The subject of coordination emerged repeatedly in conversations and interviews during my research. Everyone who has talked to me about coordination (Haitian nurses, doctors, hospital employees and administrators, and foreigners carrying out medical interventions in Haiti) all expressed that 1) There isn’t enough coordination of international health interventions and 2) More coordination would lead to more efficient use of aid, improved health services, and better outcomes.
As one Haitian physician told me:
“Here’s why coordination is important: International aid groups send us certain kinds of material, but we don’t really use them. If only there were better coordination with the hospital administrators and heads of each ward… They send us a lot of the things we don’t need, and we never use them. They could send us the things we do use; there are a lot of things we’re lacking. I think that’s a lack of coordination. Coordination is so important. If there’s good coordination, it lets you see the results of the aid you’re giving.”
A Haitian medical resident told me the following in response to my questions about coordination:
“In terms of aid, the people who give are satisfied to just give, but they don’t really have oversight over what they’ve given. But also, the people who receive aid distribute it poorly, they use it poorly… We have things that are rotting in the depot, and when you prescribe medicine for a patient, they don’t have money to buy it. They [the hospital administrators] only give out the medicine when it’s expired.”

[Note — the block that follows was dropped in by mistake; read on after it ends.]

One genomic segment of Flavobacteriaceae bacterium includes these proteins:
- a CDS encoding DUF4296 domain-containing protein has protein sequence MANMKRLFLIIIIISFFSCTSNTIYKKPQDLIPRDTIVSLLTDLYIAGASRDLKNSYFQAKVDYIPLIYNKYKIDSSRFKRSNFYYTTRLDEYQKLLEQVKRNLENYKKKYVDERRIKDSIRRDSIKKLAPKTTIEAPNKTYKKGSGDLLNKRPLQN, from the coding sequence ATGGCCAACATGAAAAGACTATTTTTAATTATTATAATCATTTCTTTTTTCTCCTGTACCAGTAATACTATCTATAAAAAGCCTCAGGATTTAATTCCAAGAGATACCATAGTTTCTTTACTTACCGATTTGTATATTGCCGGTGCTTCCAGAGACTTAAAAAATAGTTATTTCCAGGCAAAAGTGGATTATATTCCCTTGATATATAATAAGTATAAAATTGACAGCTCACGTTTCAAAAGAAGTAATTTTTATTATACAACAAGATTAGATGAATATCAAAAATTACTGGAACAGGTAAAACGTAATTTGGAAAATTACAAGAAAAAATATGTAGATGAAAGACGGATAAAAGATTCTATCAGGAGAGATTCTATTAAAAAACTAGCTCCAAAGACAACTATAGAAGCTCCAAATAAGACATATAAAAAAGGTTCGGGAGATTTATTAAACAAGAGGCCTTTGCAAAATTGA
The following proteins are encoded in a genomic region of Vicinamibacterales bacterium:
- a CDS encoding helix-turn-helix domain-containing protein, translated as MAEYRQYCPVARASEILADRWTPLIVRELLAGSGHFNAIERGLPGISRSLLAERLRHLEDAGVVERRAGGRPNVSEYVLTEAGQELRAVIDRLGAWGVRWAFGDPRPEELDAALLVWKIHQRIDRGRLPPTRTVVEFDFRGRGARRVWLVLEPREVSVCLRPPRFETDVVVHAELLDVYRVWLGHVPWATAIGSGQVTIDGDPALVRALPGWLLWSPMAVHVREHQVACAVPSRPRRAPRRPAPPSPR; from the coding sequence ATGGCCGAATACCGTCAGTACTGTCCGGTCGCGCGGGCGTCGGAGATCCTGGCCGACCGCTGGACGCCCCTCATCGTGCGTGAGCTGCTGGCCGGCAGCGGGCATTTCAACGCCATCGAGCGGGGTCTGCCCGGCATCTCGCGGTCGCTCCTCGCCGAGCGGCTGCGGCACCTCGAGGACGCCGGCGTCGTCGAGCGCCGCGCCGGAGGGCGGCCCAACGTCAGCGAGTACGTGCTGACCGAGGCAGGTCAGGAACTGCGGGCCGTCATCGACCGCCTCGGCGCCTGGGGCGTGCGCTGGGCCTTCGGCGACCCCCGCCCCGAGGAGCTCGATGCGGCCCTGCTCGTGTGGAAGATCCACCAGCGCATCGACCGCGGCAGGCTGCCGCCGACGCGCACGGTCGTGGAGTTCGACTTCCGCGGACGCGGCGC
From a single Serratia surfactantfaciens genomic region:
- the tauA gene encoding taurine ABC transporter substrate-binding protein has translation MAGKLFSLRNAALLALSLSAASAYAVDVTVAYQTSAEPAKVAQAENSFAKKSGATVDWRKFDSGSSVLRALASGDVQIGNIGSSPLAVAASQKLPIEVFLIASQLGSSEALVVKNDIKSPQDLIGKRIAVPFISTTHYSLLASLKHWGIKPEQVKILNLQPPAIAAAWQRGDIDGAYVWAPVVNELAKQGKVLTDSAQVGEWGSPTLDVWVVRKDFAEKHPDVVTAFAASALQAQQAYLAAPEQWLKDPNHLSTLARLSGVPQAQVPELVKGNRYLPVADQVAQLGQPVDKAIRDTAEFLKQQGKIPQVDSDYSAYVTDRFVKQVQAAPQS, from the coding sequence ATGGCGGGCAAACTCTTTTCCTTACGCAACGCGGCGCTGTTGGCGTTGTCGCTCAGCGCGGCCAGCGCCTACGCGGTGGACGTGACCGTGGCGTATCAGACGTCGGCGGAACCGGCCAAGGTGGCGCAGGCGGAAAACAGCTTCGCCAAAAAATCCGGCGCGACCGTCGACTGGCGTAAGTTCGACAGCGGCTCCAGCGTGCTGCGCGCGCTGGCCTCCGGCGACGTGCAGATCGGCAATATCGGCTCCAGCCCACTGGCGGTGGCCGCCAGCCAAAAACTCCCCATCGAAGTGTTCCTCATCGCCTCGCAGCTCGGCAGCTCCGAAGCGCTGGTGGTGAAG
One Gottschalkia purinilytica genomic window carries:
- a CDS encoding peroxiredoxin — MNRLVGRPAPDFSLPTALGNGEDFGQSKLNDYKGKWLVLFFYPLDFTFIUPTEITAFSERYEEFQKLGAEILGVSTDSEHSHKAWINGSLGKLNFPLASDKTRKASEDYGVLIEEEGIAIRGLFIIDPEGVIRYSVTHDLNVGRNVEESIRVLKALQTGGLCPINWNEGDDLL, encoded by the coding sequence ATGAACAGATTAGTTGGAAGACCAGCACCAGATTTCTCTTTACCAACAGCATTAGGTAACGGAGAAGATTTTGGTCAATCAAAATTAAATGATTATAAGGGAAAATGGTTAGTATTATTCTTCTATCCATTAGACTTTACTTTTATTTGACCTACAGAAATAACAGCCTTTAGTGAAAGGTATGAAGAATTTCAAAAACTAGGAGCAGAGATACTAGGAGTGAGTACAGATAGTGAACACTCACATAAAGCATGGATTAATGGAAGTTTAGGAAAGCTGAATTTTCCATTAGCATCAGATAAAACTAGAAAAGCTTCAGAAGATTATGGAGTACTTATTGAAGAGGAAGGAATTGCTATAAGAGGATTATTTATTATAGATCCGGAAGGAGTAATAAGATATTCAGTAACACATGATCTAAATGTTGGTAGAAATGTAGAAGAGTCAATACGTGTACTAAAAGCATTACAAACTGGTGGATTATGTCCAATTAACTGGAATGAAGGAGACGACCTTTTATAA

In terms of foreign aid workers’ comments on the lack of coordination, they often complained about not knowing what other medical interventions are happening nearby. After working in an area for months or years, they learn (often by coincidence) that another international group doing similar work is active in the same zone. This represents not only lost opportunities for sharing resources and information, but also a potential threat in terms of competition for funding, patients, and visibility.
If everyone agrees that more coordination would be better, why isn’t it happening? Much of the answer lies in pragmatic considerations: many of the international groups and agencies I observe have directors and leaders who visit Haiti for short periods, and for many aid groups, the bulk of their time is spent carrying out clinical interventions. Others are busy with internal staff meetings, appointments with pre-existing partners, and employee and program management. Networking, building coalitions, brainstorming partnerships or coordinating are simply not prioritized.
Language poses another formidable barrier. Although I’ve heard foreign physicians minimize this obstacle (an American doctor once told me, “We speak the same language: medicine!”), I have sat through countless meetings where, despite the presence and hard work of competent translators, meanings were distorted and intentions misread because of language barriers. And while translation can work for formal meetings, it is nearly impossible for the kinds of casual conversations and informal encounters that build interpersonal relationships and lay the foundation for collaboration. Not surprisingly, most of the effort I’ve witnessed to learn another language has been on the part of Haitians.